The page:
Shaw in Washington, District of Columbia — The American Northeast (Mid-Atlantic)
Howard University Sets the Standard
City Within a City
—Greater U Street Heritage Trail —
To the north and east of the U Street corridor rises the tower of Founders Library at Howard University - an institution created in 1867 that has trained and inspired generations of African American leaders and has been a lodestar for its own community.
The highest value was placed on educational achievement in this historic neighborhood. Divisions 10 through 13 of the DC Public Schools, the “colored schools” as they were known in pre-1954 segregated segregated Washington, were considered the best in the nation. Teachers were looked up to as community leaders, mentors, and role models.
The former Grimke Elementary School, the Colonial Revival structure just south of U Street on Vermont Avenue, was part of this system. It was named for Achibald Grimke, born to a [Black] slave mother and a [free] white father, who became a prominent Washington lawyer and civil rights leader. Garnet-Patterson Junior High School, still a center of community activity, is located today on Vermont Avenue between U and V Streets. All of the city’s high schools for African Americans were located in this vicinity.
Among the achievers in this community was Lillian Evans Tibbs, known professionally as Madame Evanti –the first internationally known African American opera singer. She lived in the house at 1910
This sign is dedicated to the late Princess M. Bowman, a professional harpist who created the first African American trail from Howard University through this neighborhood in the 1980s.
Erected by Cultural Tourism DC. (Marker Number 5 of 14.)
Location. 38° 54.938′ N, 77° 1.556′ W. Marker is in Shaw, District of Columbia, in Washington. Marker is at the intersection of T Street, NW and Vermont Avenue, NW, on the left when traveling east on T Street, NW. Click for map. Marker is in this post office area: Washington DC 20009, United States of America.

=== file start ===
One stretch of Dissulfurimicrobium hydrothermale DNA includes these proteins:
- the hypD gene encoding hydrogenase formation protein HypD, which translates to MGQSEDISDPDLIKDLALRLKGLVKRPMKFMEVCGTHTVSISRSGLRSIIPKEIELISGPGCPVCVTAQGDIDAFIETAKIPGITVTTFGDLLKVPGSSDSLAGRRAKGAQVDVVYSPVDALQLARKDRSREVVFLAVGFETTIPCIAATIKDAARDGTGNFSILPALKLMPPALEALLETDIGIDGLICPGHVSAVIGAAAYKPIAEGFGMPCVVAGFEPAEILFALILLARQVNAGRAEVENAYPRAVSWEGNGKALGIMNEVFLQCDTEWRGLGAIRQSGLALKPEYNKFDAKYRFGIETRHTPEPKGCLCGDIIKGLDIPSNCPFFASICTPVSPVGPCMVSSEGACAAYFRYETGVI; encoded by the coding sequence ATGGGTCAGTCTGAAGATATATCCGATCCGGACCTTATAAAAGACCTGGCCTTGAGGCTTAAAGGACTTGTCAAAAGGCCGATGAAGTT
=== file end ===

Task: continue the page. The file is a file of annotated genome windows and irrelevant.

Other nearby markers. At least 8 other markers are within walking distance of this marker. African American Civil War Memorial (about 300 feet away, measured in a direct line); Frelinghuysen University/Jesse Lawson and Rosetta C. Lawson (about 400 feet away); Most Worshipful Prince Hall Grand Lodge of the District of Columbia (about 500 feet away); Civil War Camp to Victorian Neighborhood (about 500 feet away); Washington Conservatory of Music and School of Expression (about 500 feet away); We had everything we needed right here (about 600 feet away); Washington Afro-American Newspaper Office Building (about 600 feet away); A Home Away From Home (about 700 feet away). Click for a list of all markers in Shaw.
More about this marker.
[Caption, top photo]:
Founders Library at Howard University.
[Caption, center top portrait]:
[Caption, upper right photo]:
Students at Armstrong Technical High School, 1940s, once located at 1st and O Streets, NW.
[Caption, class photo across center]:
Dunbar graduating class of 1927 photographed by Addison Scurlock on the campus of Howard University.
[Caption, lower left photo]:
The marching band of Cardozo High School at 13th and Clifton Streets in the 1970s.
[Caption, lower center photo]:
Opera singer Lillian Evans Tibbs, professionally known as Madame Evanti.
[Caption, lower right photo]:
Grimke Elementary School classroom, in the 1940s.
Related marker. Click here for another marker that is related to this marker. To better understand the relationship, study each marker in the order shown.
Also see . . . Greater U Street Heritage Trail markers that have been entered in the Historical Marker database. (Submitted on March 25, 2009.)
Categories. • African Americans • Arts, Letters, Music • Education • Notable Persons •
Credits. This page originally submitted on , by Richard E. Miller of Oxon Hill, Maryland. This page has been viewed 1,194 times since then and 3 times this year. Last updated on , by Richard E. Miller of Oxon Hill, Maryland. Photos: 1. submitted on , by Richard E. Miller of Oxon Hill, Maryland. 2. submitted on , by Richard E. Miller of Oxon Hill, Maryland. • Bill Pfingsten was the editor who published this page. This page was last revised on June 16, 2016.
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